Love in the air? Take care to develop a solid policy for workplace romances

Even though the number of romances blooming in the workplace may not have increased much in the past eight years, polices addressing them have according to a new survey by the Society for Human Resource Management (SHRM).

According to the same survey, 43 percent of human resource professionals reported romance in the workplaces and more than half of HR professionals reported employees getting married or becoming long-term partners as a result of workplace romances. Another survey conducted by indicated that 34 percent of employees have dated a more senior-ranking person within the company (among which 42 percent have dated their direct supervisor).

Take care your policies don’t lead to harassment claims

Although some office romances do lead to marriage, others can lead to claims for sexual harassment. Because workplace romances are so common, companies should take proactive measures to avoid love turning into litigation.

One suggestion would be to draft and enforce realistic office romance policies. Employers should first have a sexual harassment policy that includes a complaint reporting procedure, conduct training on the policy and should ensure that it is enforced. In addition, employers should consider executing a formal office romance policy.

An effective office romance policy should include the following guidelines:

  • Limitations or prohibitions regarding supervisor/subordinate romantic relationships, internal department romantic relationships or any kind of on-the-job romantic relationships;
  • Disclosure of the relationship to human resources;
  • Proper behavior expected from employees
  • Potential consequences for violating the policy

All employees should receive a copy and sign an acknowledgement that they have read and understood the policy. Supervisors and managers should avoid workplace romances with subordinates and should understand the need to immediately report any inappropriate behavior to human resources.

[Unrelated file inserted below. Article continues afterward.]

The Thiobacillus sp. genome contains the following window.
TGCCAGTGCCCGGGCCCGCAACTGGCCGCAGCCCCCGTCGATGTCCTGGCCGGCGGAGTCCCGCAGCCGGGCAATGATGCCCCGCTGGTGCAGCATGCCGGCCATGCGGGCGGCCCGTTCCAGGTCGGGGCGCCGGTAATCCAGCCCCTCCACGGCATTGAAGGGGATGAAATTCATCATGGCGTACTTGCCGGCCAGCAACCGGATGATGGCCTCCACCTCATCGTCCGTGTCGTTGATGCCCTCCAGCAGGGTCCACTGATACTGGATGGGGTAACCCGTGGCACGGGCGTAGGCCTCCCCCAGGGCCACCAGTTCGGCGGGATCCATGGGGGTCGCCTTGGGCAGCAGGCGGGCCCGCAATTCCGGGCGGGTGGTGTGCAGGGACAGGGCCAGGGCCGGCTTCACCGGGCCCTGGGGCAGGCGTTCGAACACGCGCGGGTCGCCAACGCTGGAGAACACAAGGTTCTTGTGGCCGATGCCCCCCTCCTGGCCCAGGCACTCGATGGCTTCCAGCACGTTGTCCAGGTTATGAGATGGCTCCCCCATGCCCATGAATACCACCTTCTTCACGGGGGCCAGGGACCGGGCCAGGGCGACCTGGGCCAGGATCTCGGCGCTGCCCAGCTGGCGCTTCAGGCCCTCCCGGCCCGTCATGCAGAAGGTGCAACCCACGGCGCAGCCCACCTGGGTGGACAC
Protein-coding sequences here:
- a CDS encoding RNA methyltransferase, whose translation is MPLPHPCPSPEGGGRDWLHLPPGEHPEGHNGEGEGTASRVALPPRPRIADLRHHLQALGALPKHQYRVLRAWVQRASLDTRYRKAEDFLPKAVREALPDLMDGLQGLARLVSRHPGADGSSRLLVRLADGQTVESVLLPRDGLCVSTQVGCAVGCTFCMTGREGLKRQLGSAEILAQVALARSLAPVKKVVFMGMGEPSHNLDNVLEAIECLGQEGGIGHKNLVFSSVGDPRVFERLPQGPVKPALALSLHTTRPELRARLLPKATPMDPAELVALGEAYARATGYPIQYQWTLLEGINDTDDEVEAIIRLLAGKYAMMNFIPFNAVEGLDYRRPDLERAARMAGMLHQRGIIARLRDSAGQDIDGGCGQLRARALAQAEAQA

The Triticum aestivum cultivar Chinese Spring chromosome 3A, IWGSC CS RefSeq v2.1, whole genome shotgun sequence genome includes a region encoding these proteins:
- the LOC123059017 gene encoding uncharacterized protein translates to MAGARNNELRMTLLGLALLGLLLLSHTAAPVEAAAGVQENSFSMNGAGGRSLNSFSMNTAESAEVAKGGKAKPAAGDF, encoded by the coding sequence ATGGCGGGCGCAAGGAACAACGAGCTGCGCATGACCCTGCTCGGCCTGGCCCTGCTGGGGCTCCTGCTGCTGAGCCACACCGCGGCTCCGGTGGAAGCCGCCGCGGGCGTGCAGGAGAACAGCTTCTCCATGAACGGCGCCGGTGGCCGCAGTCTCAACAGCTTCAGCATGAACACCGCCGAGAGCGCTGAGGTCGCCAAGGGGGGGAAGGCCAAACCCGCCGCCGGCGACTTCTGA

Consider consensual contracts

Another suggestion would be to consider a love contract. These are basically agreements signed by both parties engaged in the relationship to disclose it as consensual.  An effective love contract should include the following guidelines:

  • Mutual consent of the participants;
  • Acknowledgement of related company polices;
  • Appropriate conduct in the workplace;
  • No favoritism or preferred treatment; and
  • Retaliation will not result if the relationship is terminated

Although love contracts do not necessarily release the employer of liability, some employers are using them in an effort to reduce liability should a lawsuit arise later.

Employers would be prudent and take proactive steps to help prevent possible litigation in the event that an office romance doesn’t end in a “happily ever after.”


Lisandra Quinones, Human Resources Administrator

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